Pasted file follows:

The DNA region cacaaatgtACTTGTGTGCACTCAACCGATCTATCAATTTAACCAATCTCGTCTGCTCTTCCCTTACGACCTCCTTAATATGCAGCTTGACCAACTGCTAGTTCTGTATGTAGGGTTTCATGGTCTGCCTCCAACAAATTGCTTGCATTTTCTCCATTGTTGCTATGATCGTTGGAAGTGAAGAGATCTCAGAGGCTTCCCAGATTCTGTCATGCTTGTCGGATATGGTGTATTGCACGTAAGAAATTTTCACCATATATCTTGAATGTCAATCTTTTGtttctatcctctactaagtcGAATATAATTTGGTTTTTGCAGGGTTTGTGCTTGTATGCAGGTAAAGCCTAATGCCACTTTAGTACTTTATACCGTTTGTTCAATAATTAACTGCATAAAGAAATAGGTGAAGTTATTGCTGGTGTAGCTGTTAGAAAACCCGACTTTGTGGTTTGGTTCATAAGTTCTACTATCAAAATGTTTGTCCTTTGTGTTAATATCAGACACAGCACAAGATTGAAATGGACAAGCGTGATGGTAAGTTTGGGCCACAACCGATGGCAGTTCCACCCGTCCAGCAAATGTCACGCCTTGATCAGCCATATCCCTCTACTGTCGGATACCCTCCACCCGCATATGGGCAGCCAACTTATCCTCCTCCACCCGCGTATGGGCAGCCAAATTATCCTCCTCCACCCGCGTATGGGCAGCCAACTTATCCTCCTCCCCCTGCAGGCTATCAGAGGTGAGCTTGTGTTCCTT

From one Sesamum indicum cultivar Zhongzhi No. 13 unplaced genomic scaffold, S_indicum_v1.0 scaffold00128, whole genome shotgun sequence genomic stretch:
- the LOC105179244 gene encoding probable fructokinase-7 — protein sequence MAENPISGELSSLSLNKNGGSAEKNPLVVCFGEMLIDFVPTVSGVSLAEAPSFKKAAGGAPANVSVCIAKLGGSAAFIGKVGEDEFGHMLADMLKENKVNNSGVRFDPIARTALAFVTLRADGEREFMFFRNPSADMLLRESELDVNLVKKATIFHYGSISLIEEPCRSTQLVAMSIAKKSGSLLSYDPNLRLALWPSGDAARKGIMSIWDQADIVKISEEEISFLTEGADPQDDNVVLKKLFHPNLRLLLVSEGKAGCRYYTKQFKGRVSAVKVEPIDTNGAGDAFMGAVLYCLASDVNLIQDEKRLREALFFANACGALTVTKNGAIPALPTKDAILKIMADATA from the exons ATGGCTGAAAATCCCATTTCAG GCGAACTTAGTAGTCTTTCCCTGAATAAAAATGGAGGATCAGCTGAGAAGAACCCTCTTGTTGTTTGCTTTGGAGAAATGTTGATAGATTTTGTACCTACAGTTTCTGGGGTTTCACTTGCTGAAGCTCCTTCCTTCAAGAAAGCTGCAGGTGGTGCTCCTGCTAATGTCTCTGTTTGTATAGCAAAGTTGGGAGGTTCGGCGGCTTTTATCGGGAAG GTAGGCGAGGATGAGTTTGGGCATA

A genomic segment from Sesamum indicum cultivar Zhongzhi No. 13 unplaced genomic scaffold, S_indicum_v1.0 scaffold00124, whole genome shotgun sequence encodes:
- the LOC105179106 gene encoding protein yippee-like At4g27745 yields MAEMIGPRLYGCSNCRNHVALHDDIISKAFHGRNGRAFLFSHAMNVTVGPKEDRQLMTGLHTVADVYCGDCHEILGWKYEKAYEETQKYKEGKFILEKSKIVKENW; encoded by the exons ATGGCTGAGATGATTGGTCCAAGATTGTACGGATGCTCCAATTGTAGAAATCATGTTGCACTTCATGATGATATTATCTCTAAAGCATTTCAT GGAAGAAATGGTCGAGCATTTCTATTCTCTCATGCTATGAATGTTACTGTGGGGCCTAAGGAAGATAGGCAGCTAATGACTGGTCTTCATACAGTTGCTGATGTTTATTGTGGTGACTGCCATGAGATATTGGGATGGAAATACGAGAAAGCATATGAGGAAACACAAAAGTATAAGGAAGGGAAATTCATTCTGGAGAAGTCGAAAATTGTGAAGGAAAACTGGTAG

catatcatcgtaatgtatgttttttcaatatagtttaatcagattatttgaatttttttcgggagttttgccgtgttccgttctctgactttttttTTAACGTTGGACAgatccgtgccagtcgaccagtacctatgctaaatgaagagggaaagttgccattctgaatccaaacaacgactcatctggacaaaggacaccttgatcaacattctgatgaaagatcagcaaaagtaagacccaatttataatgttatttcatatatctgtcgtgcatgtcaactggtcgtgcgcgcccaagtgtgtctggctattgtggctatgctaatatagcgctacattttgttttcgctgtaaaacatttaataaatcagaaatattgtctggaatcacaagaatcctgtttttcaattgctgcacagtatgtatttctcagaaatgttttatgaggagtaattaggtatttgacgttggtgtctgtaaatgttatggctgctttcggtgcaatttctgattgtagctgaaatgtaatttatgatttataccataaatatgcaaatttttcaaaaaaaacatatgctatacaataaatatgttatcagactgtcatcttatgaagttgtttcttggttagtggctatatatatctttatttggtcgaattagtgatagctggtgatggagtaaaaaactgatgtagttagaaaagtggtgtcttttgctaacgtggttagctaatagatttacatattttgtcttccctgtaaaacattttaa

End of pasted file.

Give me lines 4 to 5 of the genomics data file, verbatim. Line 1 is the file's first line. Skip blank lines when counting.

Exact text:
A genomic segment from Sesamum indicum cultivar Zhongzhi No. 13 unplaced genomic scaffold, S_indicum_v1.0 scaffold00124, whole genome shotgun sequence encodes:
- the LOC105179106 gene encoding protein yippee-like At4g27745 yields MAEMIGPRLYGCSNCRNHVALHDDIISKAFHGRNGRAFLFSHAMNVTVGPKEDRQLMTGLHTVADVYCGDCHEILGWKYEKAYEETQKYKEGKFILEKSKIVKENW; encoded by the exons ATGGCTGAGATGATTGGTCCAAGATTGTACGGATGCTCCAATTGTAGAAATCATGTTGCACTTCATGATGATATTATCTCTAAAGCATTTCAT GGAAGAAATGGTCGAGCATTTCTATTCTCTCATGCTATGAATGTTACTGTGGGGCCTAAGGAAGATAGGCAGCTAATGACTGGTCTTCATACAGTTGCTGATGTTTATTGTGGTGACTGCCATGAGATATTGGGATGGAAATACGAGAAAGCATATGAGGAAACACAAAAGTATAAGGAAGGGAAATTCATTCTGGAGAAGTCGAAAATTGTGAAGGAAAACTGGTAG